Veterinary Anesthesia & Analgesia Support Group
Practical Information for the Compassionate Veterinary Practitioner
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  Perioperative Pain Management - Part III

Bob Stein

March 2006




In Part I & Part II we reviewed the basic advantages of effective perioperative, multimodal pain control. Analgesics coupled with sedative/tranquilizers provide a more comfortable patient experience, reduce induction and maintenance agent requirements, and generally improve patient morbidity and mortality. Multimodal techniques reduce the dose of each individual drug which, in turn, reduces the potential for adverse drug effects. Intervening before the pain system becomes sensitized is an absolute necessity when your goal is optimal patient benefit. In Part III, we will continue our review of the various drug families and individual agents that may contribute to our perioperative patient analgesic management.

SEDATIVE/TRANQUILIZERS represent an important element in any balanced analgesic strategy. Unchecked, stress adds to the “inflammatory soup” that sensitizes the nerve pathways[i] amplifying the patient’s pain. While not all of these drugs are direct analgesics, they all enhance the patient’s total analgesic benefit[ii].

PHENOTHIAZINE TRANQUILIZERS. ACEPROMAZINE, an alpha antagonist, is an effective, inexpensive drug. Acepromazine is capable of reducing induction and maintenance needs significantly. It possesses anti-arrhythmic and antihistaminic qualities and reduces the incidence of preanesthetic medication related vomiting[iii]. Potential adverse effects, including hypotension, are rarely seen with proper patient selection and appropriate dosing. Hypothermia, from peripheral vasodilation and hypothalamic influence, is best managed by providing effective supplemental heat. The association between acepromazine and seizures is a more tenuous connection than past literature would suggest. In fact, acepromazine may reduce the frequency of seizures in some dogs[iv],[v]. But we’ll leave that discussion for another day.

Acepromazine use as a sole agent is not recommended. In general, acepromazine should always be used in combination with an opioid. This combination provides significant analgesic and sedative synergism. For dogs, doses from 0.005 to 0.050 are usually effective when combined with 0.2 mg/kg butorphanol, 0.5 to 1.0 mg/kg morphine, or 0.1 to 0.2 mg/kg hydromorphone. Cats appear somewhat less responsive to the sedative effects of acepromazine making doses from 0.02 to 0.10 more appropriate when combined with 0.2 mg/kg butorphanol or 0.1 mg/kg hydromorphone. Buprenorphine, 0.020 to 0.060 mg/kg, can be substituted for the above opioids but you will see less total sedation.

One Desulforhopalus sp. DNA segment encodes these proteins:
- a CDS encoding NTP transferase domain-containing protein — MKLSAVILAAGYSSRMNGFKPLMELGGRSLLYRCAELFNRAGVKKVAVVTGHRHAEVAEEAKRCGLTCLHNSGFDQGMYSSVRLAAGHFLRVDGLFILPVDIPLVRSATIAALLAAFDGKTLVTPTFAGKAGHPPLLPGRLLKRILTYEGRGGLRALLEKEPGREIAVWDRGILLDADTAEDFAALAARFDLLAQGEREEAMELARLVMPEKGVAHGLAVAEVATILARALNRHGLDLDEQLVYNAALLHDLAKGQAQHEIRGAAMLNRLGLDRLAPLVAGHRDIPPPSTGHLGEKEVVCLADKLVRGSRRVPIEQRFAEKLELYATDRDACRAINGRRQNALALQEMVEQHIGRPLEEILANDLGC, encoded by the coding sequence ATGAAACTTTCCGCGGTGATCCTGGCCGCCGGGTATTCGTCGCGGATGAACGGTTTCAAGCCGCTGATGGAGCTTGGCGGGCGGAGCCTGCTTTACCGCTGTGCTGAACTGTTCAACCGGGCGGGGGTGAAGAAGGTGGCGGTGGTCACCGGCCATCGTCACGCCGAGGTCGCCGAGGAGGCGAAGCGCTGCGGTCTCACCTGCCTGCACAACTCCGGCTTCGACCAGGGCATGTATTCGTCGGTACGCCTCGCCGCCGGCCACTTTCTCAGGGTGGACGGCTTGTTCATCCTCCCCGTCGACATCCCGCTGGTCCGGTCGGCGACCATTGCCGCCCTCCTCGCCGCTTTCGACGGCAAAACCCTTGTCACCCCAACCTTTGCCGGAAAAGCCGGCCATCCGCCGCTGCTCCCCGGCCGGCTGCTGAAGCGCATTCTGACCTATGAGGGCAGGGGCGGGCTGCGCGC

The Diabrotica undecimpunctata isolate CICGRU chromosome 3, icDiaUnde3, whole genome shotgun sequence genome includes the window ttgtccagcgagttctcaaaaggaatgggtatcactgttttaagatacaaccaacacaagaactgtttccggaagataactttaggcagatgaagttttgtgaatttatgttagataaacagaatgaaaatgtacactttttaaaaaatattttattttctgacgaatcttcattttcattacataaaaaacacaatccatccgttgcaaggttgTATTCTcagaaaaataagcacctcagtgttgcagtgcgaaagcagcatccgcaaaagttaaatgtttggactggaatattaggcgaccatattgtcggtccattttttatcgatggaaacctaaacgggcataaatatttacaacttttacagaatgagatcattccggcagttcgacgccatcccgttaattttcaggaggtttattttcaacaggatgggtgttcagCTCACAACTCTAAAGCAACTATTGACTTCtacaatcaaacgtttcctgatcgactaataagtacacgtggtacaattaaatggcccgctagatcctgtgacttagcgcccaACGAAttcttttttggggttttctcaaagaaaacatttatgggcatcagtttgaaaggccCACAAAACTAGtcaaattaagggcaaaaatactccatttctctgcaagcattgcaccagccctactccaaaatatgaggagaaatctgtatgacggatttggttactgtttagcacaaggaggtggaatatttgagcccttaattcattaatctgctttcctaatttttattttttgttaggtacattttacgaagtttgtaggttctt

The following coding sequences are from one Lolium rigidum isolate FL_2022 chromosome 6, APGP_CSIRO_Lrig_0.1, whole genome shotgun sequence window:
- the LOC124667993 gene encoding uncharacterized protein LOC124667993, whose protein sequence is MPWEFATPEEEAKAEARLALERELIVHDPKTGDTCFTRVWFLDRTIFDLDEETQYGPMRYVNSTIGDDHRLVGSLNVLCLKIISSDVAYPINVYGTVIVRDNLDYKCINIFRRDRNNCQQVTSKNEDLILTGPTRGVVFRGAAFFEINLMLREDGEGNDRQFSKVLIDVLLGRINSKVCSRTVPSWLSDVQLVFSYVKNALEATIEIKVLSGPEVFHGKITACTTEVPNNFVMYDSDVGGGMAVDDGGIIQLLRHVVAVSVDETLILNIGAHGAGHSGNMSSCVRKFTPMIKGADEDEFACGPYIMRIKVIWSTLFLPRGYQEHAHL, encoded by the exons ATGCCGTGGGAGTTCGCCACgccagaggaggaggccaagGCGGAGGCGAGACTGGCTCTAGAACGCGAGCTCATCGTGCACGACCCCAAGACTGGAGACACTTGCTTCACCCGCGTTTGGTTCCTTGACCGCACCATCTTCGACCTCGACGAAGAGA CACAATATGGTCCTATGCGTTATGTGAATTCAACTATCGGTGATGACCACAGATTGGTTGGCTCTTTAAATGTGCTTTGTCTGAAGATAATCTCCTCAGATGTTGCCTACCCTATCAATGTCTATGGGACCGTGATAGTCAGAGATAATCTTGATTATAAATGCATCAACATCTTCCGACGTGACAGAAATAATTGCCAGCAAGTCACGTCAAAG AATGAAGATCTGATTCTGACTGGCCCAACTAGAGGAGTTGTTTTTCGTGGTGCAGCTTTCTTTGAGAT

Lower doses of acepromazine are much more easily managed by creating a vial of 1 mg/ml or 2 mg/ml concentration. To create a 1 mg/ml final concentration, mix 9 ml sterile water with 1 ml (10mg) acepromazine in a sterile vial. To create a 2 mg/ml final concentration, mix 8 ml sterile water with 2 ml (20mg) acepromazine in a sterile vial. Carefully label and date these vials. Dosing charts are available for this and other drugs at

Acepromazine may be repeated at small doses for those patients experiencing emergence delirium or dysphoria at recovery using 0.005 mg/kg increments. We will occasionally use low dose medetomidine (0.0005 to 0.0010 mg/kg increments slowly IV) for postop agitation in patients previously treated with acepromazine. On the surface this might seem a conflict between alpha agonist and an alpha antagonist. This appears more logical if one considers acepromazine’s alpha antagonistic effects to be weighted towards the alpha-1 receptor while medetomidine’s agonistic effects are quite selective for the alpha-2 receptor.